A traditional giant omelette made with 10,000 eggs will sizzle in Belgium on Tuesday, despite an ongoing egg contamination scandal, organisers say.
The fipronil insecticide scare will not stop the 22-year-old tradition in Malmedy, a town in mainly French-speaking south-eastern Belgium.
Food safety officials say the fipronil traces found in eggs are too tiny to harm people. The chemical, which kills lice, is banned in the food chain.
Traces have been found in 18 countries.
The insecticide got into the food chain in the Netherlands, which is one of Europe's biggest egg producers, but contaminated eggs have travelled as far as Hong Kong.
Millions of eggs have been destroyed, suspect batches removed from supermarket shelves, and the cost to producers and retailers is estimated at €150m (£136m; $177m) so far.
Two Dutch suspects are in police custody. Meanwhile, some 180 poultry farms have been temporarily shut.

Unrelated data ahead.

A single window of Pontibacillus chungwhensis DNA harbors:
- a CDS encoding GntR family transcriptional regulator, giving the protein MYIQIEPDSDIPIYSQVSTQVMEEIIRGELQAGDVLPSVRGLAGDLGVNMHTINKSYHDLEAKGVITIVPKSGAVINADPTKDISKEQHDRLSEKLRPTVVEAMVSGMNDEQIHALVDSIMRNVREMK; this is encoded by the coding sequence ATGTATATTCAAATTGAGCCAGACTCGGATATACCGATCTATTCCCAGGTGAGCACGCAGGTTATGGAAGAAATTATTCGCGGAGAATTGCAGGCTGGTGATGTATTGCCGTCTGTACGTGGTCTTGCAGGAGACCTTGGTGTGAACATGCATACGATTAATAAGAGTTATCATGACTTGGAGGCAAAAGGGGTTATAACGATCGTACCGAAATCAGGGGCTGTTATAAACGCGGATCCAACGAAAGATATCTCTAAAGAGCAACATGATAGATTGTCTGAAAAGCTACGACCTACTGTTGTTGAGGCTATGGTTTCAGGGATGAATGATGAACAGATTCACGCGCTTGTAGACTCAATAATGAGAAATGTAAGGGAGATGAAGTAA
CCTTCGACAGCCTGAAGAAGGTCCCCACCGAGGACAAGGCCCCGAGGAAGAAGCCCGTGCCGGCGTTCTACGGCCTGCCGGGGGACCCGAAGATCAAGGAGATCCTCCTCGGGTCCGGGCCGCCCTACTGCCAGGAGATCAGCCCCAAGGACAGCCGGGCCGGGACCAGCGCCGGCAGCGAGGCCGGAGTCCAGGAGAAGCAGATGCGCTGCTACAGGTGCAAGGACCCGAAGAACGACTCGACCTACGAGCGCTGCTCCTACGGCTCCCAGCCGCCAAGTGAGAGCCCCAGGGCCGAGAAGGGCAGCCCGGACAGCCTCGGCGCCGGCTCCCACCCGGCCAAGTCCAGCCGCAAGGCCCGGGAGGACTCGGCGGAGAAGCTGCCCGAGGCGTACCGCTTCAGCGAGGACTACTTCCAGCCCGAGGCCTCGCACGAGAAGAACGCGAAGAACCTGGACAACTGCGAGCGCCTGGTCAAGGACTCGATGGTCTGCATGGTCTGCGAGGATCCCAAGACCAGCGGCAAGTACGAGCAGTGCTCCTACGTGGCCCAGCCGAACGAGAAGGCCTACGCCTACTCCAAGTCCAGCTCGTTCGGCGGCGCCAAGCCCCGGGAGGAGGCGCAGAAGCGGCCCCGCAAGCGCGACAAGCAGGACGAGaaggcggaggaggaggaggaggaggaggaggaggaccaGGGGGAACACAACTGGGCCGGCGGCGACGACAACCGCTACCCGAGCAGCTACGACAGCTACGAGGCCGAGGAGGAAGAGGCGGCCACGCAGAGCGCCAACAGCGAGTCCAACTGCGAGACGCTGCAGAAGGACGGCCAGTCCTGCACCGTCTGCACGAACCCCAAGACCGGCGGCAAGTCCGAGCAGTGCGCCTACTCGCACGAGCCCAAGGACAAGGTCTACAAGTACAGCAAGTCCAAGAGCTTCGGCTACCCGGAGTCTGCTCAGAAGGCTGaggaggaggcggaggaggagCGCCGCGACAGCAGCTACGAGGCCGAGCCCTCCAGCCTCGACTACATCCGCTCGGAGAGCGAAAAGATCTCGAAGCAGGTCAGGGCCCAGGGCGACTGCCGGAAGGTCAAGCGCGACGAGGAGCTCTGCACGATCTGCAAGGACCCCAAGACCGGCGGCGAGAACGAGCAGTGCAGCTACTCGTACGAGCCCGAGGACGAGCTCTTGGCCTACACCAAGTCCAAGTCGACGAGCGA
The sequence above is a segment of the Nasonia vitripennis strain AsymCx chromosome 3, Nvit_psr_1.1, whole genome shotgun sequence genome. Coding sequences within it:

The Malmedy eggs have undergone extra-tight scrutiny, broadcaster RTL says.
But the organisers are nervous, fearing that many citizens might spurn the egg, bacon and herb omelette, cooked in a 4m-wide (13ft) frying pan.
"We'll see how it goes, because you still hear a lot of rumours and people are saying they're a bit frightened," commented Robert Ansenne, "grandmaster" of the organisation called "The World Fraternity of Knights of the Giant Omelette".
Portions of the omelette are handed out free to the public in a square in Malmedy at the annual celebration.
The giant omelette tradition has spread to Bessières and Fréjus in France, Dumbea in New Caledonia, Abbeville in the US state of Louisiana, Granby in Canada and Pigüé in Argentina.